There are over 80 different autoimmune disorders. So what is the aetiology and what are the commonalities?
What is happening to people's immune systems and what are some of the simple nutritional interventions we need to be addressing?
We welcome back dietician, Belinda Reynolds, who has a gift for putting complex biochemical processes into easy-to-digest terms, and today is no exception.
Belinda takes us through immune imbalances, inflammatory processes, dietary considerations, toxin and infectious triggers, nutritional deficiencies and even the role of the thyroid in autoimmunity.
Belinda has a passion for keeping abreast of the research in this field, and has some valuable insights into how approach these conditions.
Covered in this episode:
[00:54] Welcoming back Belinda Reynolds
[01:56] What is autoimmunity, anyway?
[04:05] Emerging evidence for complementary medicines
[08:30] Triggering genetics for autoimmune illness
[10:53] The gut plays a diverse role in immunity
[16:40] Addressing deficiencies
[20:57] Boosting Secretory IgA
[26:20] The value of Zinc - not to be overlooked
[30:06] The role of hormones in autoimmunity
[37:33] Toxicity and autoimmune risk
[41:32] Look to thyroid health
[48:43] Final summary and wrap up
Andrew: This is FX Medicine, and I'm Andrew Whitfield-Cook. Joining me in the studio today is Belinda Reynolds, who’s a dietician with over fifteen years of experience in the integrative medicine industry. She's an acclaimed Senior Educator with BioCeuticals who regularly presents to audiences throughout Australia and New Zealand. And she's known for her practical and easy style, bringing complex biochemical processes into an easily-digestible format with practical clinical applications.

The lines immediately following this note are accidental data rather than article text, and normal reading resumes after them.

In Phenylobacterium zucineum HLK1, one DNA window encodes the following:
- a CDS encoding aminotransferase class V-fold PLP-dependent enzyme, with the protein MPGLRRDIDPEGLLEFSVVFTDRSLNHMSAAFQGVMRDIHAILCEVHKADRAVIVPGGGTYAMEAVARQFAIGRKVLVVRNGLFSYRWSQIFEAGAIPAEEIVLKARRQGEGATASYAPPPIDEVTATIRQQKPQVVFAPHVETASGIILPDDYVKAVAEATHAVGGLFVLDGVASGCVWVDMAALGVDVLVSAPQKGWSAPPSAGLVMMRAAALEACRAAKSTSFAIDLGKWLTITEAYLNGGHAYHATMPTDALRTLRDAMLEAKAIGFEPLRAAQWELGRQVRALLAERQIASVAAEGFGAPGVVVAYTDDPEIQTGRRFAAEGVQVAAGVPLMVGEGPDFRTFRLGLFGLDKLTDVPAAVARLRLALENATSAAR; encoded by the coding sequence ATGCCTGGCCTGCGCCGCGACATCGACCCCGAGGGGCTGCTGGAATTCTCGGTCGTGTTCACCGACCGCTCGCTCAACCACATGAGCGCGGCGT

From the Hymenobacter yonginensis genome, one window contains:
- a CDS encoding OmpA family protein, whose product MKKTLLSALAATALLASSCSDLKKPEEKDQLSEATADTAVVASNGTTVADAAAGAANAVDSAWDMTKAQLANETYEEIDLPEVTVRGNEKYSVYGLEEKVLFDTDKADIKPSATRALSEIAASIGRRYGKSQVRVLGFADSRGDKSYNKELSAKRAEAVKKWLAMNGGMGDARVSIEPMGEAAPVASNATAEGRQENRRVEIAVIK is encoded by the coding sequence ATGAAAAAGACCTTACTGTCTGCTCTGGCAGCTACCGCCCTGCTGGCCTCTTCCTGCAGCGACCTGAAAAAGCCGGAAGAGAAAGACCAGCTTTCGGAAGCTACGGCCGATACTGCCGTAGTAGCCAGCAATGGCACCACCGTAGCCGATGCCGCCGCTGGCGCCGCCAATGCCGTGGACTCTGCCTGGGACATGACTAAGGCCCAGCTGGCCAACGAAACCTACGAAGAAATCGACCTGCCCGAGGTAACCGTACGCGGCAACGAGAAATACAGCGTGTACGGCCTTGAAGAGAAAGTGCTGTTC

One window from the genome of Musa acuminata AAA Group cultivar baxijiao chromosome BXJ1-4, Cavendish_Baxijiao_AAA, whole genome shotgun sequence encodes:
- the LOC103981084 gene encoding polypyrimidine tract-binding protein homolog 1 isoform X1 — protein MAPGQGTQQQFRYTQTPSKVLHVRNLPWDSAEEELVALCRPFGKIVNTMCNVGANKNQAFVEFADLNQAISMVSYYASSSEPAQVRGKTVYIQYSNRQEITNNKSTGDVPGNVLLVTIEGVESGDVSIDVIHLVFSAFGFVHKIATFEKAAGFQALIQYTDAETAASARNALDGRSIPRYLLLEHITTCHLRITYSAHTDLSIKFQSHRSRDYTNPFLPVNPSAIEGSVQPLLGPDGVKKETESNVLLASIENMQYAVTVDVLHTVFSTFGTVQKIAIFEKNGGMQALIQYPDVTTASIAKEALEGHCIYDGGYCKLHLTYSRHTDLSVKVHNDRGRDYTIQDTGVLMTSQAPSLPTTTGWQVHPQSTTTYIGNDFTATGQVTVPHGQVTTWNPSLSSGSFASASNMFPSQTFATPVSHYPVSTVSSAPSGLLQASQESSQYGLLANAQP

Now, today we're gonna discussing some concepts around autoimmunity. But I'd like to welcome Belinda back to FX Medicine, How are you, Belinda?
Belinda: I'm great, thank you Andrew, thank you for having me.
Andrew: Now, autoimmunity; complex, horrible presentation in some instances, devastating to the patients. And I've got to say that medicine really doesn't have the gold answers that we'd like. It’s frustrating to these immune specialists if you like, the rheumatologists and so forth, who deal with the sort of diseases.
So let's discuss the premise of autoimmunity, what really are we talking about here?
Belinda: So generally with autoimmune diseases, there's over 80 different types of diseases which are currently classed as having an autoimmune component. And generally, what would classify something as an autoimmune disease is the presence of autoantibodies in the circulation. So, and generally, if you look at the immune profile of an individual presenting with autoimmune disease, they tend to have a high expression of Th17 as opposed to say Th1 or Th2. Which are commonly associated with the inflammation and allergic diseases respectively. But I should say that there often is elevated levels of Th1, as well.